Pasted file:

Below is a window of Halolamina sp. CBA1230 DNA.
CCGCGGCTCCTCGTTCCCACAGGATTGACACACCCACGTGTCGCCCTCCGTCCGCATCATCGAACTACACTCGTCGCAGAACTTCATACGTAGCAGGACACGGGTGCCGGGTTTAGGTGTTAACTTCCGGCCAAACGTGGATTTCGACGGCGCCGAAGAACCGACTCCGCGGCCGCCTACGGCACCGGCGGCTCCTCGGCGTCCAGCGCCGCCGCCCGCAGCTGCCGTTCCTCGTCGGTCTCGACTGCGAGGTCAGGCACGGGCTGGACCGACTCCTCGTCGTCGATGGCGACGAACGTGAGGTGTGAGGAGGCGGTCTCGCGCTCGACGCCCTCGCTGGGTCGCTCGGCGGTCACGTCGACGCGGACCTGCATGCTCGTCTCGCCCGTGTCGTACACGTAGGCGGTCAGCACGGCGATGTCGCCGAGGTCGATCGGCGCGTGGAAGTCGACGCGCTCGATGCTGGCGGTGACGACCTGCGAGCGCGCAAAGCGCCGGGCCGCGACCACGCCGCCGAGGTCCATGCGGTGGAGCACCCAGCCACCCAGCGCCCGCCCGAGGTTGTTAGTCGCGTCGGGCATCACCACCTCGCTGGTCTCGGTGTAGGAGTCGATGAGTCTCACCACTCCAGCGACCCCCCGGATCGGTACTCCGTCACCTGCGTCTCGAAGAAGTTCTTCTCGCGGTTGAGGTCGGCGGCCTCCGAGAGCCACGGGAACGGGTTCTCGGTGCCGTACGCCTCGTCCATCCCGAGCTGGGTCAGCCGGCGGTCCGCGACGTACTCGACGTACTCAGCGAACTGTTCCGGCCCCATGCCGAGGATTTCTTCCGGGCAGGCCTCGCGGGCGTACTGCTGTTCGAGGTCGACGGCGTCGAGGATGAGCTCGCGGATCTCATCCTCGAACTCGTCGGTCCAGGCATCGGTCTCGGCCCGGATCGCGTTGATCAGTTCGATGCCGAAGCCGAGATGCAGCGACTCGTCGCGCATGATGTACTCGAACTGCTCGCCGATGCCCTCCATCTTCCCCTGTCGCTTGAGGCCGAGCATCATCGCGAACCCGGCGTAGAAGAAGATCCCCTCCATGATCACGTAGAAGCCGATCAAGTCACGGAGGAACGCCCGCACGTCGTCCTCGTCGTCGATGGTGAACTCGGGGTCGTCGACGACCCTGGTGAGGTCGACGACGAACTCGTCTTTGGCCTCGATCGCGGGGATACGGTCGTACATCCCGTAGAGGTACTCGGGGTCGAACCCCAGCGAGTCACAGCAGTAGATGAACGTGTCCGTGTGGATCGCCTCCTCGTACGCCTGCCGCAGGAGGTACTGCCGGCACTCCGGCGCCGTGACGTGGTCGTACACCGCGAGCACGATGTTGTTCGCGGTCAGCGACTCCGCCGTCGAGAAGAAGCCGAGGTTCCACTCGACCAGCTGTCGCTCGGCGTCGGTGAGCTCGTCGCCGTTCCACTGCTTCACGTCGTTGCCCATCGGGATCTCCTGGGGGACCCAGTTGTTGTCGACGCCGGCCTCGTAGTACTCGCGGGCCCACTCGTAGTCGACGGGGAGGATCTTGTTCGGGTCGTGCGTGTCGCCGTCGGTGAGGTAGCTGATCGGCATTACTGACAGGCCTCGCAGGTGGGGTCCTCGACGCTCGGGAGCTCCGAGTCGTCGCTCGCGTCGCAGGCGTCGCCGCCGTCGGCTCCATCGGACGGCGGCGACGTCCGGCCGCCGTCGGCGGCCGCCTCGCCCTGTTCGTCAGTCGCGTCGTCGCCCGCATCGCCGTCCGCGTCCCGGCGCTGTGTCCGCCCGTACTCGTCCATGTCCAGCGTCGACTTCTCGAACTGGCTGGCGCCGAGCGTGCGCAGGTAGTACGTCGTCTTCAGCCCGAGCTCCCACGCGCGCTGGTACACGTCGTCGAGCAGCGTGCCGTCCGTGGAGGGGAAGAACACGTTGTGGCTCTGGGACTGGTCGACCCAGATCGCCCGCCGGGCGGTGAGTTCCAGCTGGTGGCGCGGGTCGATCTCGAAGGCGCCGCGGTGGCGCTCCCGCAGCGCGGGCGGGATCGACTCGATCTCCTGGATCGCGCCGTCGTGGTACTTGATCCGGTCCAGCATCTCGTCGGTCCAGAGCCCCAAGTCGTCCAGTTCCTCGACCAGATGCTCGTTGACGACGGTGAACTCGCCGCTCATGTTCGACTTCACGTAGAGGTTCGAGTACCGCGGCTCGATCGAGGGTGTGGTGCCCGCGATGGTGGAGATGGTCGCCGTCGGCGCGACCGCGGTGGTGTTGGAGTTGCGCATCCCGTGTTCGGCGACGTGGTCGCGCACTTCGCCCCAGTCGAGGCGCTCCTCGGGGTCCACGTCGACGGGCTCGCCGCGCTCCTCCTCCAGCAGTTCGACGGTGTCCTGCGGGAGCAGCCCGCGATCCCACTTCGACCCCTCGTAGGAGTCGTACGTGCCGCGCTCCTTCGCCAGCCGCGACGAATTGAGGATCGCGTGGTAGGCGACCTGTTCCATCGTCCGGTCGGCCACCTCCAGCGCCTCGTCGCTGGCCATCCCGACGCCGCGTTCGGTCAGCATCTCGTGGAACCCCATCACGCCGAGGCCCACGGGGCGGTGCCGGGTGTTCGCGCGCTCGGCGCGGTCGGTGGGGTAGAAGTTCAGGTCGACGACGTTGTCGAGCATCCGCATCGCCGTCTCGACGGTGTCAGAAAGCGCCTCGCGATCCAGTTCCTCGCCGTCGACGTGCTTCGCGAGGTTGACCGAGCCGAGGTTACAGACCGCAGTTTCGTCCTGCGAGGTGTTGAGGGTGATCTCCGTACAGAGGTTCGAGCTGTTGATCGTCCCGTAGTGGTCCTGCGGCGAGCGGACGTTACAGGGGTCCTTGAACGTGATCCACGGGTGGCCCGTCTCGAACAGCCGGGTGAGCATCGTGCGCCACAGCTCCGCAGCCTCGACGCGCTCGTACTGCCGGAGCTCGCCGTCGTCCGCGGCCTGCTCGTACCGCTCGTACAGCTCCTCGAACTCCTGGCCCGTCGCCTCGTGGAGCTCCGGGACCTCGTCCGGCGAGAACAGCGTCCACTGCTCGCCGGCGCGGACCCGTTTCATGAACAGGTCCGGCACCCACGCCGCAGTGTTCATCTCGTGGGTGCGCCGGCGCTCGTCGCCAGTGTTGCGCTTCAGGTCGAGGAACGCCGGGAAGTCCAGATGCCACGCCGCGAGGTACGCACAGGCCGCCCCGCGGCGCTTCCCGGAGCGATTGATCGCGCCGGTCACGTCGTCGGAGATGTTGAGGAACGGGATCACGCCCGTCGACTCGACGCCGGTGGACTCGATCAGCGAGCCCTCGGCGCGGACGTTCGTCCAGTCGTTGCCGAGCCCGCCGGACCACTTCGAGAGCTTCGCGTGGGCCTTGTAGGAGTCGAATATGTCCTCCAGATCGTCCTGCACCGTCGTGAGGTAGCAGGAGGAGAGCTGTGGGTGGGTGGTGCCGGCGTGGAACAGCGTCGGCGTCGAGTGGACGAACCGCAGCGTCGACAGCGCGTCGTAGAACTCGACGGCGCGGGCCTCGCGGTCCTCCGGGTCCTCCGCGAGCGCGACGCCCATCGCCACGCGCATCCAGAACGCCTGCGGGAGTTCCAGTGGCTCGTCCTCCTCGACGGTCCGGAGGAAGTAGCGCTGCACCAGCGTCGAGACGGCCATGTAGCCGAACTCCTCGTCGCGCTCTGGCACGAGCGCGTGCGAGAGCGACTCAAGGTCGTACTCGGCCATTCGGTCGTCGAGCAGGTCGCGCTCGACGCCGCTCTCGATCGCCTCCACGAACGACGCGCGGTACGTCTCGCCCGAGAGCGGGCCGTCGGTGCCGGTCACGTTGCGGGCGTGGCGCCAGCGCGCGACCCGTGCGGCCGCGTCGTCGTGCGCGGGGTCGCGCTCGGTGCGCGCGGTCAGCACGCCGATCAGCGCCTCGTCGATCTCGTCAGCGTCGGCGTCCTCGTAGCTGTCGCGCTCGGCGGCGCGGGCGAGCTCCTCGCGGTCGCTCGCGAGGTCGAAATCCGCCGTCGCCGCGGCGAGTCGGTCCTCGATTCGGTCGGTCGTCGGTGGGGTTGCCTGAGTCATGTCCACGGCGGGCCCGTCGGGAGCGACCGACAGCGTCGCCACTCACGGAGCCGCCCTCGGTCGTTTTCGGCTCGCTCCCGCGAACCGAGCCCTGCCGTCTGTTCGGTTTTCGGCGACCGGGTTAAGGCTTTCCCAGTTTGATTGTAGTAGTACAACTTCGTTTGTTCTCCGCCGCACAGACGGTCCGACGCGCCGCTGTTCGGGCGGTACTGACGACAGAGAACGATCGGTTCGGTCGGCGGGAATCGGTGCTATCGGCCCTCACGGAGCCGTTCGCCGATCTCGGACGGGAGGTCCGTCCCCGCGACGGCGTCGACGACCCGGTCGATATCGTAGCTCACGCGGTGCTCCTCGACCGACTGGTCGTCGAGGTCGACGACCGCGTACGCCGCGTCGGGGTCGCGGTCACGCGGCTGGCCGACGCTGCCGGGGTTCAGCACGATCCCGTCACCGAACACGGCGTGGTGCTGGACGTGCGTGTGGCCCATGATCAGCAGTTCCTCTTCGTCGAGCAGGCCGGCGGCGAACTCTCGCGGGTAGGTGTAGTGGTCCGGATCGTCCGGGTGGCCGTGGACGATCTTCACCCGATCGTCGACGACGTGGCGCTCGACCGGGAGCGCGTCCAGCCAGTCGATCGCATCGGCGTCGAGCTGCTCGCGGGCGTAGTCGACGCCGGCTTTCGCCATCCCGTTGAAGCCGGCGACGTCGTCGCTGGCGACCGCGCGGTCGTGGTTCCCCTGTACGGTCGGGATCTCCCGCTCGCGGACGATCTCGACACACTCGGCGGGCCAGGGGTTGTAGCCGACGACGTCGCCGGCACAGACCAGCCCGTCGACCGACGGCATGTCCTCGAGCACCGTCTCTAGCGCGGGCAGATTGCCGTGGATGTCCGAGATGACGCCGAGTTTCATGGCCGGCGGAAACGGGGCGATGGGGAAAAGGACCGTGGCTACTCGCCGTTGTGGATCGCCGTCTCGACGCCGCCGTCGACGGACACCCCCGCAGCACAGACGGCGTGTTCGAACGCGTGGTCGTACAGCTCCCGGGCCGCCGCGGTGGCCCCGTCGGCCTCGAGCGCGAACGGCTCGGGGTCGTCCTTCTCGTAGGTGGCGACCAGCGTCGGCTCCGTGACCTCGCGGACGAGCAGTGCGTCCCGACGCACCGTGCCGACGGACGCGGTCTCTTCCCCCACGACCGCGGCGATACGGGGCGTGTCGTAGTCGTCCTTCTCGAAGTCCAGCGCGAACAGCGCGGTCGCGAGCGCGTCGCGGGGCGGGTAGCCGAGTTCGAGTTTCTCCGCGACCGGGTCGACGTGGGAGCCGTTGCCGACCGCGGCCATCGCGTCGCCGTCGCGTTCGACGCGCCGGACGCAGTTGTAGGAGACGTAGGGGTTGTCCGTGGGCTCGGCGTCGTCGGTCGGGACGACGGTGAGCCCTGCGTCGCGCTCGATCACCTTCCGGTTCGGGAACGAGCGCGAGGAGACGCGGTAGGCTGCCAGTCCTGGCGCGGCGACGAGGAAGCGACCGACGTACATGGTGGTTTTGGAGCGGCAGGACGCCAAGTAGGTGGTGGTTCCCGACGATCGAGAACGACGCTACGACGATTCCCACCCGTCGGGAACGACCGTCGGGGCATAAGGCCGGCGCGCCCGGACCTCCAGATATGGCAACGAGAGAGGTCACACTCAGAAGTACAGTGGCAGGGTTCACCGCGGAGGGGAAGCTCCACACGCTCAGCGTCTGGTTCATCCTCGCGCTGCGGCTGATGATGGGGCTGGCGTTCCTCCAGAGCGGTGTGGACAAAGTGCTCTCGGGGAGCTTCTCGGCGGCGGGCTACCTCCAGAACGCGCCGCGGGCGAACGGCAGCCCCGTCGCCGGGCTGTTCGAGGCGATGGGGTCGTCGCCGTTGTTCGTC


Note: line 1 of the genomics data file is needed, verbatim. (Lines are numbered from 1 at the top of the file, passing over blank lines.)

Below is a window of Halolamina sp. CBA1230 DNA.